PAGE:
Evaluating a Brief Big Five Personality Test in a Diverse Chinese Sample: The Role of Midpoint Designs and Reversely-Worded Items

Qiong Wu, Yan Sun, Puiwa Lei

Research output: Contribution to journalArticlepeer-review

1 Scopus citations

Abstract

Response styles present a threat to the validity of data from Likert scales. This study evaluates a brief personality test administered by interviewers to a diverse Chinese sample, focusing on two factors with direct impacts on response styles, the midpoint designs and the inclusion of reversely-worded items. We randomly assign respondents into three midpoint designs: masked midpoint, explicit midpoint and removed midpoint. Cronbach’s alpha tends to be low and is not drastically affected by midpoint designs. Score reliability estimates from the removed and explicit midpoint designs are above or close to.60 along the whole score range for openness, but not the other subscales. The masked midpoint design presents some advantages in criterion relationship validity evidence based on correlations with demographic, behavioral, subjective and cognitive variables. Dropping reversely-worded items increases the estimates of Cronbach’s alpha, but shows no positive effects on the criterion relationship validity. In conclusion, for interviewer-administered brief personality scales applied to Chinese respondents, masked midpoint design that aims to reduce a possible overuse of midpoint presents some advantages in the overall psychometric properties, but the inclusion of reversely-worded items shows mixed effects.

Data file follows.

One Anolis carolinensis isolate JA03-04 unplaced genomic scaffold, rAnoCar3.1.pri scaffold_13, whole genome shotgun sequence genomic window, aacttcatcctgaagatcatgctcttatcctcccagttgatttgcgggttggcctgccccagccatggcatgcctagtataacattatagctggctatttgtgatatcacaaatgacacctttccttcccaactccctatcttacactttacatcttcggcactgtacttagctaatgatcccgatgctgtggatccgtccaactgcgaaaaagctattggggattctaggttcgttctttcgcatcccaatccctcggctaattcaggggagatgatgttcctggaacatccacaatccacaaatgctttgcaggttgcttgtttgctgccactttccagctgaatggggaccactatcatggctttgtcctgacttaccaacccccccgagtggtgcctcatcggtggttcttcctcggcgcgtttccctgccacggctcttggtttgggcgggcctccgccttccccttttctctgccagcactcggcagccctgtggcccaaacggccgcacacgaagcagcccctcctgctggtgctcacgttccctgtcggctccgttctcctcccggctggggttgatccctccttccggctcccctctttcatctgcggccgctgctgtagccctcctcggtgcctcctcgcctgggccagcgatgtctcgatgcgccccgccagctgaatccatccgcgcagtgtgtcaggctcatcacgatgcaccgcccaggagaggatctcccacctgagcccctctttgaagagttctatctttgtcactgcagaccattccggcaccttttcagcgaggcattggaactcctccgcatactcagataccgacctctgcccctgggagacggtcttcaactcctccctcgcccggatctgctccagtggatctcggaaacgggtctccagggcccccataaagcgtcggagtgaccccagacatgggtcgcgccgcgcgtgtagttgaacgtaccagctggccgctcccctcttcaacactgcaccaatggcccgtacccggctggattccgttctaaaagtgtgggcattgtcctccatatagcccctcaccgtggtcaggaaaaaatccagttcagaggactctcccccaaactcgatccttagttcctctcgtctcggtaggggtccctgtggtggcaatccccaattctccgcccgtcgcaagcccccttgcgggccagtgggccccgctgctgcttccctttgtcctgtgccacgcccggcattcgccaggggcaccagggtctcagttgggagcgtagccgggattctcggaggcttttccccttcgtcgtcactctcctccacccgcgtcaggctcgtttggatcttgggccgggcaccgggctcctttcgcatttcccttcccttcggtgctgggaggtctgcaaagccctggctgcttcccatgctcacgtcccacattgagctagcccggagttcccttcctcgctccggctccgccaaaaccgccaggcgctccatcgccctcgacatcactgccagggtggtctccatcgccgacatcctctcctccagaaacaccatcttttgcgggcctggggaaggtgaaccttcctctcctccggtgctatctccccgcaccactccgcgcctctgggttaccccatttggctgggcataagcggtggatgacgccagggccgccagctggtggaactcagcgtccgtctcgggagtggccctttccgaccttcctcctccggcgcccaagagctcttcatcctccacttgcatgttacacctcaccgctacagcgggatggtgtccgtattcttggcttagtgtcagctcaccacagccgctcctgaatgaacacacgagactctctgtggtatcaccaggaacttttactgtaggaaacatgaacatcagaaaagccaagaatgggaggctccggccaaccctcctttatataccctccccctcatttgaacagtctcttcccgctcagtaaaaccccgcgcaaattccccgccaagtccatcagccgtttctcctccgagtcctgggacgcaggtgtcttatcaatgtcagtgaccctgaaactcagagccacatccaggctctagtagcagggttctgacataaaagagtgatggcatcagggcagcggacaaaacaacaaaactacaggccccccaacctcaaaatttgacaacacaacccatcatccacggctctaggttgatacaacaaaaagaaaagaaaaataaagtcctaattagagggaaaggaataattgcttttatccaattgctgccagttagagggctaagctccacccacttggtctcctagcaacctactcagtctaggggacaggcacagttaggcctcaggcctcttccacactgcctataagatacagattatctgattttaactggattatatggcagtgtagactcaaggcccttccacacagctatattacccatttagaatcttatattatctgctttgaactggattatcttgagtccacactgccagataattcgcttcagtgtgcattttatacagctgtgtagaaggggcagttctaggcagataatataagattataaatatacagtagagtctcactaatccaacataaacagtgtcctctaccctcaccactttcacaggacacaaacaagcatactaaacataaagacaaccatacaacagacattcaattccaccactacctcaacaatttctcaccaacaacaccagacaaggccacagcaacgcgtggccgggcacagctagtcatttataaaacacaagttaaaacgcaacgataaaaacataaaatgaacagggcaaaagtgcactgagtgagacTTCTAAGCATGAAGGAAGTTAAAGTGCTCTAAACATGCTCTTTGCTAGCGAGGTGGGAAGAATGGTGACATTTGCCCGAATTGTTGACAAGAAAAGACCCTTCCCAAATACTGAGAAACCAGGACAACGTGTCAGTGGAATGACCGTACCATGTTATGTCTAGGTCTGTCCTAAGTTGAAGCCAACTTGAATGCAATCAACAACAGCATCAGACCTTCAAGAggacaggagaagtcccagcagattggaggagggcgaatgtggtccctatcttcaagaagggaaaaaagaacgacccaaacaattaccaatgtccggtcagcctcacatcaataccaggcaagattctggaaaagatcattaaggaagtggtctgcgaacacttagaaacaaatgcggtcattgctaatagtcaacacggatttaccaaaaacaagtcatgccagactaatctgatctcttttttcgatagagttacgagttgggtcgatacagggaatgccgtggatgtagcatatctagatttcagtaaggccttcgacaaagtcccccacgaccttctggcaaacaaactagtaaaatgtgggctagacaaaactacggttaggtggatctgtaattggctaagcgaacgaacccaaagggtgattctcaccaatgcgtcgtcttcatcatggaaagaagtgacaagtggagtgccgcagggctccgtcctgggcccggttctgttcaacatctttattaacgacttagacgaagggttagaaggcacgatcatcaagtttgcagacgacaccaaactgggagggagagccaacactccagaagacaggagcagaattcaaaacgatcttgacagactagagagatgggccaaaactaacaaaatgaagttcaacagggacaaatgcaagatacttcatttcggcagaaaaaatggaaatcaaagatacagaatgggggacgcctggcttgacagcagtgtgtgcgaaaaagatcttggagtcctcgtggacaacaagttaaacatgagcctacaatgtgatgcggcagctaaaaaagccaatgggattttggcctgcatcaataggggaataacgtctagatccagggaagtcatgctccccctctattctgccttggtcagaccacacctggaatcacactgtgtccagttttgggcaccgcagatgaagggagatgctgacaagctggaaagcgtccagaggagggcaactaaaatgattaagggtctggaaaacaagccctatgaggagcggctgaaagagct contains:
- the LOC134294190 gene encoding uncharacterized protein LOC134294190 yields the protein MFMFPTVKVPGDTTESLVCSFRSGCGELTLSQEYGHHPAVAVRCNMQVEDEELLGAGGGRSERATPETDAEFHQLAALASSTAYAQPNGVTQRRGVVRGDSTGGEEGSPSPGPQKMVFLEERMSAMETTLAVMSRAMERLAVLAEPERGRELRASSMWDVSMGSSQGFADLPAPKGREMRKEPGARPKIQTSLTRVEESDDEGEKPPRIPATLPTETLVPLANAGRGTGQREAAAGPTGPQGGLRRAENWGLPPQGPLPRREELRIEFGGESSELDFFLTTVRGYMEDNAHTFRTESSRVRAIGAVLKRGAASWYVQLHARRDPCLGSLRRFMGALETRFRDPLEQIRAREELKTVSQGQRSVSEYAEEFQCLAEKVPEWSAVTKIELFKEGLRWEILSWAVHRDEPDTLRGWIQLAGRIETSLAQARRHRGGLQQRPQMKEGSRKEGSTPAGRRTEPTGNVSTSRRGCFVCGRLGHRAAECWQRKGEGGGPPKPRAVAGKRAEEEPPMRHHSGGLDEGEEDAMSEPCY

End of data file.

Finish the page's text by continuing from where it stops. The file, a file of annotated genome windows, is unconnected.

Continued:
Original languageEnglish (US)
Pages (from-to)301-313
Number of pages13
JournalJournal of Personality Assessment
Volume106
Issue number3
DOIs
StatePublished - 2024

All Science Journal Classification (ASJC) codes

  • Clinical Psychology
  • Psychiatry and Mental health
  • Health, Toxicology and Mutagenesis

Cite this